Ukraine: Russia did not renew the Black Sea grain deal
On 17 July, Russia announced that it will not renew the Black Sea grain deal. The agreement, brokered by Turkey and the UN in July 2022, allowed to resume Ukrainian grain exports from the Black Sea ports. Whereas the deal was renewed every 120 days in the beginning, Russia renewed it for only 60 days as of March 2023. Moreover, Moscow repeatedly requested sanctions relief, notably to permit the Russian Agriculture Bank to use Swift to handle payments related to grain exports.
According to UN figures, the agreement allowed more than 32 million tonnes of food (notably corn, wheat, sunflower meal and oil) to be exported to 45 countries (notably China, Spain, Turkey, Italy, the Netherlands, Egypt and Bangladesh).
Even if it remains to be seen whether diplomatic negotiations will allow a resumption of the agreement, it is clear that Russia’s withdrawal from the Black Sea grain deal would hit the Ukrainian economy and lead to a sharp increase in food prices worldwide. Indeed, in 2022, food exports accounted for more than 30% of Ukraine’s current account receipts. Finding alternative routes is not easy as they are less efficient, more expensive and a source of tensions with the country’s neighbours. Indeed, following Russia’s announcement, Poland, Hungary, Slovakia, Bulgaria and Romania asked the EU to extend trade controls on Ukrainian grains amid fears that the end of the deal will put pressure on their domestic grain markets. This is a sensitive issue, especially in view of the forthcoming elections in Poland.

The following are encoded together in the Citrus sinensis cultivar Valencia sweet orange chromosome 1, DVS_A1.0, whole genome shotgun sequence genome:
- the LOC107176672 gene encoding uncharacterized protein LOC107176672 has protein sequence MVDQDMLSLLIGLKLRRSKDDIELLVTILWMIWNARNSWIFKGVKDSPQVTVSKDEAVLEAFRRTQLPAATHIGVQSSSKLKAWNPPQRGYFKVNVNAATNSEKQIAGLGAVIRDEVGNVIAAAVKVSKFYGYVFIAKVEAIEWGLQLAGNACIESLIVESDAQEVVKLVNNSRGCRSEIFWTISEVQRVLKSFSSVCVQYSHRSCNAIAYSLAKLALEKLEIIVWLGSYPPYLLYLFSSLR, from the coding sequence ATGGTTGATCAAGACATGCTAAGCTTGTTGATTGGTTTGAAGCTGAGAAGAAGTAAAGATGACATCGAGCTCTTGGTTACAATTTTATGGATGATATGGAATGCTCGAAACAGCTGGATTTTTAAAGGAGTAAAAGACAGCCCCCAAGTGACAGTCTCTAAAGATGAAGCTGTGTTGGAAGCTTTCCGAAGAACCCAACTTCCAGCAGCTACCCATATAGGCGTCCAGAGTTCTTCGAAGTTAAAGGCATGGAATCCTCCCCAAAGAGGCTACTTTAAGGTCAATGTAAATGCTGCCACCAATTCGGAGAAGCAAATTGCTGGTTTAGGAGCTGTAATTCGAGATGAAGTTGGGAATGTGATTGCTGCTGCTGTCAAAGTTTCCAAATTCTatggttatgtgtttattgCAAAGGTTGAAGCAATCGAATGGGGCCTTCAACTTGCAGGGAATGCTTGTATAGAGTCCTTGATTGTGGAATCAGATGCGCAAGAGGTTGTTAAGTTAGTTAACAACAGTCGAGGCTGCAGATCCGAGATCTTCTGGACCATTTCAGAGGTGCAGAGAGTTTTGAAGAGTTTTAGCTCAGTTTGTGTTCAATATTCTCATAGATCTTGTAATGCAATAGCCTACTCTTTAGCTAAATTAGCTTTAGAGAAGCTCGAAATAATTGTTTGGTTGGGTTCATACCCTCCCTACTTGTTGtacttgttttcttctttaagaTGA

The end of the Black Sea grain deal would also increase agriculture prices worldwide. After all, the
implementation of the deal led to a sharp reduction of agriculture prices (see graph below). Renewed pressure on food prices is likely to weigh on inflation, heighten social discontent and increase food insecurity in poorer countries.
Analyst: Pascaline della Faille - P.dellaFaille@credendo.com